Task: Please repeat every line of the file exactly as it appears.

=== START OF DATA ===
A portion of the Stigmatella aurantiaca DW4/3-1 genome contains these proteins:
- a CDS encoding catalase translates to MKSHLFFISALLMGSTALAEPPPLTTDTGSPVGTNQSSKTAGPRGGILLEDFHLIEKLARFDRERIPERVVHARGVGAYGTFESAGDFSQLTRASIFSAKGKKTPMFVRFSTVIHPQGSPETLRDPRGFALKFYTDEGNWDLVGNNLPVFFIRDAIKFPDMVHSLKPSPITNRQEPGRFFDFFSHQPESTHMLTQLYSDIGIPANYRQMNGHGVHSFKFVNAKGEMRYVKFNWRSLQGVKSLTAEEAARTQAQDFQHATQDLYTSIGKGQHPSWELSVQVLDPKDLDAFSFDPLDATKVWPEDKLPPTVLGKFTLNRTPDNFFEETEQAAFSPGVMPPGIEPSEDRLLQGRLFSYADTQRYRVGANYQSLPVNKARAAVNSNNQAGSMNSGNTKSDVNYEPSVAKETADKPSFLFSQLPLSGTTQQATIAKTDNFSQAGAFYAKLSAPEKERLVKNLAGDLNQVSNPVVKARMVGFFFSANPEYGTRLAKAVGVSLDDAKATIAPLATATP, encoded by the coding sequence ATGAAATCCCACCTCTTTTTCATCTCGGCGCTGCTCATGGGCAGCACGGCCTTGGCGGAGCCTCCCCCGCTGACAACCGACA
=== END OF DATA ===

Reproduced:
A portion of the Stigmatella aurantiaca DW4/3-1 genome contains these proteins:
- a CDS encoding catalase translates to MKSHLFFISALLMGSTALAEPPPLTTDTGSPVGTNQSSKTAGPRGGILLEDFHLIEKLARFDRERIPERVVHARGVGAYGTFESAGDFSQLTRASIFSAKGKKTPMFVRFSTVIHPQGSPETLRDPRGFALKFYTDEGNWDLVGNNLPVFFIRDAIKFPDMVHSLKPSPITNRQEPGRFFDFFSHQPESTHMLTQLYSDIGIPANYRQMNGHGVHSFKFVNAKGEMRYVKFNWRSLQGVKSLTAEEAARTQAQDFQHATQDLYTSIGKGQHPSWELSVQVLDPKDLDAFSFDPLDATKVWPEDKLPPTVLGKFTLNRTPDNFFEETEQAAFSPGVMPPGIEPSEDRLLQGRLFSYADTQRYRVGANYQSLPVNKARAAVNSNNQAGSMNSGNTKSDVNYEPSVAKETADKPSFLFSQLPLSGTTQQATIAKTDNFSQAGAFYAKLSAPEKERLVKNLAGDLNQVSNPVVKARMVGFFFSANPEYGTRLAKAVGVSLDDAKATIAPLATATP, encoded by the coding sequence ATGAAATCCCACCTCTTTTTCATCTCGGCGCTGCTCATGGGCAGCACGGCCTTGGCGGAGCCTCCCCCGCTGACAACCGACA